A de Havilland Fox Moth airplane. The Fox Moth was known as the light workhorse of the skies. It was employed in northern Canada during the 1940s doing a variety of jobs including hauling freight and mail, general transportation, medical evacuation, surveying, and mapping. This aircraft was reconstructed from parts of three wrecked planes that crashed in the Northwest Territories. The reconstruction was completed in 1984, and modeled after Registration CF-BNI which was owned by Jim McAvoy and crashed at Porridge Lake north of Yellowknife in 1946.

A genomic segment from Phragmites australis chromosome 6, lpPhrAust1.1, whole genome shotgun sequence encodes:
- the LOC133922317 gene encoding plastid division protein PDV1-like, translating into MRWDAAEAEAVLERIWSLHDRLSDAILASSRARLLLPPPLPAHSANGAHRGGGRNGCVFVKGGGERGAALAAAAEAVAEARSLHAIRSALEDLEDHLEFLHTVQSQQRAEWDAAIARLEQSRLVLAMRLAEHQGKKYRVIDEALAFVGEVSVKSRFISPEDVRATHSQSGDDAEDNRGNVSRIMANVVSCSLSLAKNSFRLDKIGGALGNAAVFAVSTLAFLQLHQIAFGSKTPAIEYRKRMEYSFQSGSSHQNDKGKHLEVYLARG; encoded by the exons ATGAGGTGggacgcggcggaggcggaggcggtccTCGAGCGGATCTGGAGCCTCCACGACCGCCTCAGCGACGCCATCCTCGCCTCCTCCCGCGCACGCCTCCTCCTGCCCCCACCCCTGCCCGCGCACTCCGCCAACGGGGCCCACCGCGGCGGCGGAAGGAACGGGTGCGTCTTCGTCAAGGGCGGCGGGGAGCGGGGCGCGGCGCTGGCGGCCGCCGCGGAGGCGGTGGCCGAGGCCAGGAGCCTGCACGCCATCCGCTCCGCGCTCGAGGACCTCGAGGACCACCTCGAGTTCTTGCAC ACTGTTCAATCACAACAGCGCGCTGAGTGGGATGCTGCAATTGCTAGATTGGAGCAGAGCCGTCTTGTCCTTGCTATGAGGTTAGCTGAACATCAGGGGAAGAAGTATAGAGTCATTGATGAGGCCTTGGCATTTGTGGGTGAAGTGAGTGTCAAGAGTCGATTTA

A pilot’s escape map of northern Canada printed on rayon fabric. Maps like this were carried by Allied forces airmen in World War II and into the Cold War period. The maps could be worn around the neck like a scarf, or folded into a pocket-sized package. This map shows the western arctic on one side and the eastern arctic on the other.
The first NWT Legislative Assembly mace was constructed by northern artists from northern materials in 1956. Within three years, it had started to deteriorate so a replica was made in more durable materials for use in the Legislative Assembly, and the original one was transferred to the Prince of Wales Northern Heritage Centre in 1979 for preservation.